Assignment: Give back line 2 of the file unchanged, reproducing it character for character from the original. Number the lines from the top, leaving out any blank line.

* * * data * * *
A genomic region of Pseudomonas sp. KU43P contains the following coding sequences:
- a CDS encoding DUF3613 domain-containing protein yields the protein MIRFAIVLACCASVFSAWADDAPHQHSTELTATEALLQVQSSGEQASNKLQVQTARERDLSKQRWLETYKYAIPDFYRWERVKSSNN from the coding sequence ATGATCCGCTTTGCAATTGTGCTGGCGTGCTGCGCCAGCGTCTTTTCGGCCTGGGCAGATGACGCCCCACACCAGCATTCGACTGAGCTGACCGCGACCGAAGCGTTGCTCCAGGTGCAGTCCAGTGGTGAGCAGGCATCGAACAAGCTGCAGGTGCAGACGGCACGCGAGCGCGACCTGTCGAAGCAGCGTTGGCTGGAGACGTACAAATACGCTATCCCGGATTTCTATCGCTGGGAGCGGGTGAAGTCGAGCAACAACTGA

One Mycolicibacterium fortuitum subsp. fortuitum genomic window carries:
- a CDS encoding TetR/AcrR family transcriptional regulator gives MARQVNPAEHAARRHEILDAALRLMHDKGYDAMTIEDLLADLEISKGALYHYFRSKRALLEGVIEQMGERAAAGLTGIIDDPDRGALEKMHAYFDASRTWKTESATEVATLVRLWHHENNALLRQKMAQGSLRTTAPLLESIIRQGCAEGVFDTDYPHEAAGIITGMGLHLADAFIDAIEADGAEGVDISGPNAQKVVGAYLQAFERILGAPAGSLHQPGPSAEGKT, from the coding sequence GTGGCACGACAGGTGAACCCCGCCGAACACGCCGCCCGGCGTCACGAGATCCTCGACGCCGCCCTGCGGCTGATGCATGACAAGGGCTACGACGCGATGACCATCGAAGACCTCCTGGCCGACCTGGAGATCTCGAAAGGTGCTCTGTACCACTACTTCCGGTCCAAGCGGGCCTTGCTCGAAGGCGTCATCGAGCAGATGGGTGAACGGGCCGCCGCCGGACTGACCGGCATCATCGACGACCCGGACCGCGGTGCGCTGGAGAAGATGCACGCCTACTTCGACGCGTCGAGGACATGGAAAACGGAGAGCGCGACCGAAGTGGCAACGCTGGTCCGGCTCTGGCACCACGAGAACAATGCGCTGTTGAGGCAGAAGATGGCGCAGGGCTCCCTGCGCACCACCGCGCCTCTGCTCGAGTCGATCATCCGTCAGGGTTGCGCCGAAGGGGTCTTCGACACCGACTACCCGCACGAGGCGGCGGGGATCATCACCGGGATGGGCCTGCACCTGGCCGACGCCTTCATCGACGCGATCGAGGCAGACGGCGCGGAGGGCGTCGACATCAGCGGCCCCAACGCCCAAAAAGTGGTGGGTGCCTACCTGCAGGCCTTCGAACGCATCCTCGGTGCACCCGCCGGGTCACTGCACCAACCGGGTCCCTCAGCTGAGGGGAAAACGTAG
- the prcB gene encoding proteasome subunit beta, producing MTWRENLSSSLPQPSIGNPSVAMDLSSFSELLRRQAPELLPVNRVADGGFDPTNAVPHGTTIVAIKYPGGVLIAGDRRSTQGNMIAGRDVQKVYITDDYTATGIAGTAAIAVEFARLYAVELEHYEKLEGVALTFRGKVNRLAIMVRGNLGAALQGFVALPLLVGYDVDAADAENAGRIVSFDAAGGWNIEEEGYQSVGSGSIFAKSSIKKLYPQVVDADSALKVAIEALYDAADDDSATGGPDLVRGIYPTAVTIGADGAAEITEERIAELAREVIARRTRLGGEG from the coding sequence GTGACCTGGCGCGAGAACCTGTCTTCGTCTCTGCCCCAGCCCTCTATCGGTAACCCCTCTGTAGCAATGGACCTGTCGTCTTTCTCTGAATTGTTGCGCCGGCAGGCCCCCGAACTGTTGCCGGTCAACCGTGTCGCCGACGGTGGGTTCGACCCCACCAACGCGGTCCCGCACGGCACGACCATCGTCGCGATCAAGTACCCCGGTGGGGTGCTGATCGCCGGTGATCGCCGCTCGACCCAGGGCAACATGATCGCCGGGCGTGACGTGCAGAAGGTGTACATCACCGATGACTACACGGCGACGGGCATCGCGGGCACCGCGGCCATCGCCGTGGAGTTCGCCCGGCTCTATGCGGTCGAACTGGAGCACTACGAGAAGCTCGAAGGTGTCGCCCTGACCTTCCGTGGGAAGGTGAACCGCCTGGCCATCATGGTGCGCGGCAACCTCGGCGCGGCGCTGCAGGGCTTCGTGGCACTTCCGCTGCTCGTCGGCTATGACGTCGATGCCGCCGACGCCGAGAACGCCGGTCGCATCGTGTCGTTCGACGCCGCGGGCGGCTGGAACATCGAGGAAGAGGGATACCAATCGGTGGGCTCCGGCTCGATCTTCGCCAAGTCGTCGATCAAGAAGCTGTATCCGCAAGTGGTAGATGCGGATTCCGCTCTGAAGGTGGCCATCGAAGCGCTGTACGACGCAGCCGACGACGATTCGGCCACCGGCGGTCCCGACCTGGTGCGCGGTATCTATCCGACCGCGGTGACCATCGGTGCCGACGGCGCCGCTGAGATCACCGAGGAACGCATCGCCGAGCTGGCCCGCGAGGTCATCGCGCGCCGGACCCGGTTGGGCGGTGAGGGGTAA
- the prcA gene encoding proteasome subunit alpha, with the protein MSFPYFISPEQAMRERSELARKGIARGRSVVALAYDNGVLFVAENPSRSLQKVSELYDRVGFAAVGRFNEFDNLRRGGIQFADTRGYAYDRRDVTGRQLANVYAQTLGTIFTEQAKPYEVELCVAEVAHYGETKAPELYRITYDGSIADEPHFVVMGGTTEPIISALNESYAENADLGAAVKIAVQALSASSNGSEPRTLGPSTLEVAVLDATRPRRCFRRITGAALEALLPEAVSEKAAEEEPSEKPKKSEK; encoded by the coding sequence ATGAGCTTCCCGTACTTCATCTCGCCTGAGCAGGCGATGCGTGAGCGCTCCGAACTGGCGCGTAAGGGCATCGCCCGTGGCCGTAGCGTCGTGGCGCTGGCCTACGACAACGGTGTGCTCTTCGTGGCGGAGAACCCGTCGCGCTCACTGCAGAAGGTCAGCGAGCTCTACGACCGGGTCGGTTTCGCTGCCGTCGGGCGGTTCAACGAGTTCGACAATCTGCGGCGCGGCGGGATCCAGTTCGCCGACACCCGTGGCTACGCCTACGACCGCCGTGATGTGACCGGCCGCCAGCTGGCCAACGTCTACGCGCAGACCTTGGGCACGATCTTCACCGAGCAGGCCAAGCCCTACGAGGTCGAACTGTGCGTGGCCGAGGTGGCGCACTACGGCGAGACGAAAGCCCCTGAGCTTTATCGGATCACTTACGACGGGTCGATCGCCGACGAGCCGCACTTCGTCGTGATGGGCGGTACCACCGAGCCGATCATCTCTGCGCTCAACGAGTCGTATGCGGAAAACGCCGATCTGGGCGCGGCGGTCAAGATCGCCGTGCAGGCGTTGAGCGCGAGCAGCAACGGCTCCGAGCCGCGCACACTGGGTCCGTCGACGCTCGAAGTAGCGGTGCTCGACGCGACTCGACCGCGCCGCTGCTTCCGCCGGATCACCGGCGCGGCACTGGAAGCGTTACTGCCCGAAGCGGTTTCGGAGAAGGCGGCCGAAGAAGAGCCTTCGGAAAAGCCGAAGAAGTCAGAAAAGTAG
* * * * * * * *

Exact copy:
- a CDS encoding DUF3613 domain-containing protein yields the protein MIRFAIVLACCASVFSAWADDAPHQHSTELTATEALLQVQSSGEQASNKLQVQTARERDLSKQRWLETYKYAIPDFYRWERVKSSNN from the coding sequence ATGATCCGCTTTGCAATTGTGCTGGCGTGCTGCGCCAGCGTCTTTTCGGCCTGGGCAGATGACGCCCCACACCAGCATTCGACTGAGCTGACCGCGACCGAAGCGTTGCTCCAGGTGCAGTCCAGTGGTGAGCAGGCATCGAACAAGCTGCAGGTGCAGACGGCACGCGAGCGCGACCTGTCGAAGCAGCGTTGGCTGGAGACGTACAAATACGCTATCCCGGATTTCTATCGCTGGGAGCGGGTGAAGTCGAGCAACAACTGA